Japan's Princess Kiko gave birth on Wednesday to a baby boy, the first imperial male heir to be born in more than four decades and the answer to the prayers of conservatives keen to keep women off the ancient throne.
TV programmes flashed the news that a male heir—the third in line after his uncle and father—had been born, although tabloid media had forecast weeks earlier that the baby was a boy.
Newspapers issued extra editions, eagerly snapped up.
Royal fans waving Japanese flags and shouting "Congratulations" greeted Emperor Akihito and Empress Michiko, as the beaming grandparents left a hotel in Sapporo, northern Japan, where they are on an official visit.
The birth will scuttle for now a plan to let women ascend the throne, an idea opposed by conservatives eager to preserve a tradition they say stretches back more than 2,000 years. But with many Japanese in favour of reforms, debate may not be over.
Chief Cabinet Secretary Shinzo Abe, a conservative expected to become Japan's new prime minister this month, welcomed the birth. "It's a refreshing feeling that reminds us of a clear autumn sky," he told reporters.
Asked about the succession law reform, he added: "It is important for us to discuss it calmly, carefully and firmly."
An Imperial Household Agency official told reporters Kiko had given birth by a Caesarean operation to the 2,558 gram (5 lb 10 ounce) boy at 8:27 am (2327 GMT).
He said both Kiko, 39, and the baby were doing well.
No imperial boys had been born since the baby's father, Prince Akishino, in 1965, raising the possibility of a succession crisis. Crown Prince Naruhito, 46, and Crown Princess Masako, 42 have one child, 4-year-old Princess Aiko.
Japanese emperors have not been worshipped as gods since Akihito's father, Hirohito renounced his divinity after Japan's defeat in World War II, and have no political authority.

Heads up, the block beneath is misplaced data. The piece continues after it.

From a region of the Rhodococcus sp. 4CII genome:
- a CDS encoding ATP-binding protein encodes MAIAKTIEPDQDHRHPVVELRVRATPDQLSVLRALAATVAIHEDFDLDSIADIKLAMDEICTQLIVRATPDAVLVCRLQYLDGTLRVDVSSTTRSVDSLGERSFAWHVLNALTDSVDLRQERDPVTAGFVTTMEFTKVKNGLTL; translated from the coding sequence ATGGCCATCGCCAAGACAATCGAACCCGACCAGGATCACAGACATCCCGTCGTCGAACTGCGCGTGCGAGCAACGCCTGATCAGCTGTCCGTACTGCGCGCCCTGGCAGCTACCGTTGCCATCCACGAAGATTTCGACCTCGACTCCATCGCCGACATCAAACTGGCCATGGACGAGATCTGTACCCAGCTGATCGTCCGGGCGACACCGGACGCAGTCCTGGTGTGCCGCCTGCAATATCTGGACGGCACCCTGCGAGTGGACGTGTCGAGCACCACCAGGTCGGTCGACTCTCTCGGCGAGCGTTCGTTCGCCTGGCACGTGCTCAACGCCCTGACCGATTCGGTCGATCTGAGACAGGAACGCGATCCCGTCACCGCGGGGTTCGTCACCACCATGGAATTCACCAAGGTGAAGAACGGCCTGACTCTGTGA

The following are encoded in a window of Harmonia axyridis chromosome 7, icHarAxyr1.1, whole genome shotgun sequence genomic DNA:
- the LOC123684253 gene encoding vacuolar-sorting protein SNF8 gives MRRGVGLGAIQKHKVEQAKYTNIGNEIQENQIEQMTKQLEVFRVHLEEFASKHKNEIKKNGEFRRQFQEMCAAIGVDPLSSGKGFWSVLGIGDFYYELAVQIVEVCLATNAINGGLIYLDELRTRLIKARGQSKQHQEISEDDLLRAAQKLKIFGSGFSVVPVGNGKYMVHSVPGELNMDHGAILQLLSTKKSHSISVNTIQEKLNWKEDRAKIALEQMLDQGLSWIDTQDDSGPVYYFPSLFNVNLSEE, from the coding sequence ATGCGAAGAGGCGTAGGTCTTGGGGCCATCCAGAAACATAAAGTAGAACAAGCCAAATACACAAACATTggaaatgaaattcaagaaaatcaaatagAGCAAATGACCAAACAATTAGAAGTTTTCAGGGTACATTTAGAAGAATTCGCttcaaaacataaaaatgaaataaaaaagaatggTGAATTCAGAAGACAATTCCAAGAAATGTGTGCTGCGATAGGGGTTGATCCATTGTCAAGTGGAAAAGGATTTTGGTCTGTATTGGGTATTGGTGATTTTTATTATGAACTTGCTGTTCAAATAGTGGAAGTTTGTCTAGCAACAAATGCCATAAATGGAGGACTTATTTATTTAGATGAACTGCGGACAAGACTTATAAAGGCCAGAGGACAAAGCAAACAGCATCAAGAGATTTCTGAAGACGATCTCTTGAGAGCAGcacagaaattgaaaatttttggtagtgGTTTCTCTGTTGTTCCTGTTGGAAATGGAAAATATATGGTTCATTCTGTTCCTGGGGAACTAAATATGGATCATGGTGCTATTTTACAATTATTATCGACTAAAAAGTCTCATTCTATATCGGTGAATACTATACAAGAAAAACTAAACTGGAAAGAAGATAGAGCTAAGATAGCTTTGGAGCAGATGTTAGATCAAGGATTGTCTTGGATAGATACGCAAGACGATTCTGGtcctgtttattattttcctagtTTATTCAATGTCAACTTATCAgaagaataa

But the monarchy remains rich with symbolism and ritual.
Near Tokyo's Gakushuin University, where Akishino and Kiko met, a dance troupe performed, carp streamers flew in honour of the infant boy, and locals toasted the baby with sake rice wine.
"It's good that a boy was born so that the royal family could keep its male lineage. I'm happy that Japan's tradition has been maintained," said Tadayuki Aman, a 77-year-old doctor.
Later in the day, the infant was to receive a ceremonial sword from the emperor. Akishino will choose his son's name a week later.
The birth took place at the private Aiiku Hospital, which has close ties to the royals and has seen many celebrity births.
Prime Minister Junichiro Koizumi had planned to revise the law to let women ascend the throne but Kiko's pregnancy put on hold that proposal, which would have cleared the way for Aiko to become Japan's first reigning empress since the 18th century.
Most Japanese, however, favour giving women and their children equal rights to inherit the throne and on Wednesday many said the birth of a boy should not derail reform.
"Other countries around the world have female monarchs. Japan should also change with the times," said Masashi Yamaguchi, a 25-year-old IT engineer.
Experts agree reform of the succession law will be needed eventually, despite the birth of the boy, since ensuring male heirs is difficult without a royal concubine.
The practice of emperors taking concubines ended when Emperor Akihito's late father, Hirohito, refused to take one.
The birth is the latest chapter in a drama that began more than two years ago when Masako, a Harvard-educated former diplomat, developed mental illness caused by the stress of rigid royal life, including pressure to bear a son.
Some Masako fans hoped the baby's birth would ease her plight. "This might take the burden off her to have a son or to raise her daughter to be emperor," said Masae Tone, 76, a former high school English teacher.
Japan has had eight reigning empresses but conservatives stress they were stop-gap rulers.